The list of these notions, on the one hand, reflects a chronological order, but it also refers to different approaches. The questions of practical craft, creative art and theoretical planning closely relate to the changes of 19th-century education and also to the publicity of the opinions about art. After acquiring the basic principles in the Hungarian capital, Lechner received architectural style doctrine, planning and engineering studies in Berlin. Later during his travels in Italy and the years spent in Paris he broadened his knowledge. In the Romantic conception architecture acquired the “aura” of the Fine Arts, therefore the architects were entitled to artistic consciousness. This section, deals with the connections between the qualifications and the status of the architects, and, on the other hand, with the relations and genres of how the demanded architectural tasks of the 19th century were executed: industrial buildings, bridges, railway stations, market halls, world fair halls and with the creators of functional and emblematic buildings.

Section 3. Orientalism and ornament
Chair: Katalin Keserü

The 19th-century-orientalism – a sensational interest for the culture of the Near-, Middle- and Far-East- grew out from several roots and, we can say, had several branches. One root was the English architects’ attention for the Mogul (Mughal) monuments on the Indian colonies. Another was the spectacle of the archaeological and cultural possessions brought to European, principally to English, German, French and Russian, museums as a by-product of the attempt for dominating the Middle- Eastern, Islam-Arabic region and the Iranian plateau. Furthermore, the synagogues on the Pyrenean-peninsula recalling the Moorish architecture could serve as another example. The goods and the knowledge about Eastern objects presented at the universal expositions in the second half of the century served as a model for the general interest and taste and presumably these exhibitions were reasons for the high popularity. The scientists and amateur researchers of Middle-Europe also turned towards the East, although from different reasons. The national mythical history like Romantic legends about the origin of a nation emerged for instance in resurrecting the ’Sarmatism’ in Poland while in other countries of Central-, East-, or South-Europa joining the Pan-Slavic idea and the Byzantine traditions. With simplifying the hypothetical studies of ethnic origin in Hungary, the Iranian and Turanian (general name for the nomadic tribes migrating East from the neighbouring Iranian mountains) relationship received special attention in the popular historical narrative. In these countries, representing the ’national character’ received special meaning and was mainly manifested in the ornamentation. The science which turned towards the object culture after language research and the archaeological debate about the Great Migration Period were connected to the discourse of ‘Orient or Rome’ theme. This section examines and illustrates these phenomena with ornamental examples.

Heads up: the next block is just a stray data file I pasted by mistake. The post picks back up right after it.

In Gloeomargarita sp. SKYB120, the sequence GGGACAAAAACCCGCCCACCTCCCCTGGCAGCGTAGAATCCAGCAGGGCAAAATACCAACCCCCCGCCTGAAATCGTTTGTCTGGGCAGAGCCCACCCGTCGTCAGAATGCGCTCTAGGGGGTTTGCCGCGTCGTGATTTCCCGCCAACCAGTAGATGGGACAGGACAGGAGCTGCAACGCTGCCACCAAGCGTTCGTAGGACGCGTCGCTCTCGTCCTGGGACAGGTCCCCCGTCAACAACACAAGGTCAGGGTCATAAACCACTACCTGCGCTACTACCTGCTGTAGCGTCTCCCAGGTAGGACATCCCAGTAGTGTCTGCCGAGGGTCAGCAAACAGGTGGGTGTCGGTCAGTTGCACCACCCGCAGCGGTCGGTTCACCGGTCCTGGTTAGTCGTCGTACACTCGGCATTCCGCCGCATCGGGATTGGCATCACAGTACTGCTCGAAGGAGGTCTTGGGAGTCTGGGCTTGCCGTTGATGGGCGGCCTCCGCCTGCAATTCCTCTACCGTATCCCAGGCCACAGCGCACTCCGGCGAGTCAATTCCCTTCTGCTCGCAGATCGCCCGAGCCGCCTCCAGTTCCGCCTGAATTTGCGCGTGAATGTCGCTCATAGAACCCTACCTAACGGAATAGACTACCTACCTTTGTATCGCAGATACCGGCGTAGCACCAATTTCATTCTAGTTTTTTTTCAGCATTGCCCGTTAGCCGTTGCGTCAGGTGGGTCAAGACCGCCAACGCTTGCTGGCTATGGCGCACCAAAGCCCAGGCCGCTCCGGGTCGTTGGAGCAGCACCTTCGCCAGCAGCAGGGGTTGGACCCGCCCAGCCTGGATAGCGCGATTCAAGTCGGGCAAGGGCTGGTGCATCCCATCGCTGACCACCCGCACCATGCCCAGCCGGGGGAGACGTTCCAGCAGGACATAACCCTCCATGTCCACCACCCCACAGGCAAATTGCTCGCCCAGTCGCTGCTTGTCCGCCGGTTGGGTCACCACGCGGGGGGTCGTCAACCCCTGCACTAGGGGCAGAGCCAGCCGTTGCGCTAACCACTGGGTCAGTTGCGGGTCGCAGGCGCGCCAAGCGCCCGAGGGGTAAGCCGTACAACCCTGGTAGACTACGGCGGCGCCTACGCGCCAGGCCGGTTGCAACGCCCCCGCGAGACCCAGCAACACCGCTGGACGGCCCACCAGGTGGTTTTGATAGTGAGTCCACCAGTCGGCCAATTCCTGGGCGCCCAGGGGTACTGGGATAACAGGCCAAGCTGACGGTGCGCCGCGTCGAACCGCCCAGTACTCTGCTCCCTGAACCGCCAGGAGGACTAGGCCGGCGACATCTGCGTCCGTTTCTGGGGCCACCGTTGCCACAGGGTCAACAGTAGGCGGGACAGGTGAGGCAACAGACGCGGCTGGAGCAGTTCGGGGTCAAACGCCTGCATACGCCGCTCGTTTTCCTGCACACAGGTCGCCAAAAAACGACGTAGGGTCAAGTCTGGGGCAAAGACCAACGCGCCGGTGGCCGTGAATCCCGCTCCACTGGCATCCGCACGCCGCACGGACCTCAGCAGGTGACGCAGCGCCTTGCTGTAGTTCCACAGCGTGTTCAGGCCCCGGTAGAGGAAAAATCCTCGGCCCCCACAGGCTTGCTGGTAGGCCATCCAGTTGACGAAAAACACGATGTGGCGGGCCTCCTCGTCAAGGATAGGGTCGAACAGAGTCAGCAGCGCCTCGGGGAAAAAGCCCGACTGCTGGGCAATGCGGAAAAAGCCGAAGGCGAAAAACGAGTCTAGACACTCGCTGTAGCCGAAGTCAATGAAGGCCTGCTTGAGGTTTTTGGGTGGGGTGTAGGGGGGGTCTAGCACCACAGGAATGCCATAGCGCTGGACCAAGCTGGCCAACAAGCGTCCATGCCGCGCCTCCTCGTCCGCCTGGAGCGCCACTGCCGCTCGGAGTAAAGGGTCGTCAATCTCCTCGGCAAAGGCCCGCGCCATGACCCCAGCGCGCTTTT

Section 4. Ödön Lechner – ‘Father figure’ of the modern Hungarian architecture. Followers, criticism and reception of Lechner in the first half of the 20th century
Chair: Tamás Csáki

Ödön Lechner was the first personality in Hungarian architectural history who had a ’school’ and ’followers’ – and there were not many even later. In the first decades of the 20th century even without university chair, official position and institutional position he became a point of reference for a significant group in the generation following him. Among the closest circle of Lechner were outstanding representatives of the Hungarian Art Nouveau architecture like Marcell Komor, József Vágó, Béla Lajta or Béla Málnai.
Lechner’s works and personality divided Hungarian architectural society, the most important debates in architectural press formulated around him in the first years of the 20th century. He received strong criticism not only from the conservative and academic architects of the University of Technology, but for instance, the neo-vernacular movement around 1908 (the ‘Youngsters’), which differentiated itself from the architectural Art Nouveau, defined itself against Lechner and his followers. From the 1910s, all criticism against architectural Art Nouveau articulated either from the conservative or the modern stream, principally took aim at his followers’ architecture. Their ornamental modernism became the scapegoat to which all the ‘aberrations’ of the early years of the 20th century were stuck to .
In this section of the Lechner conference, besides the lectures dealing with the architect and his followers and critics, we would like to ask lecturers to present four dominant architects who played a central role in their countries architectural culture in the early years of the 20th century. As well as examining Lechner’s personality and role we would like to present different ‘father-figures’ in 20th century architecture through the example of Otto Wagner, Henrik Petrus Berlage, Jan Kotĕra and Antoni Gaudi. We would like to know what role these architects played in their architectural community and what their relation with the Academy, the official authorities, educational institutions and the government was like. Was a school set up around them, how did that work, did they succeed in establishing their own alternative institutions and organs and what was their relationship with the architects of the generation following them like? Who were their commissioners and how did this influence their status in the profession?

Last modified 2018. January 19. 12:54:57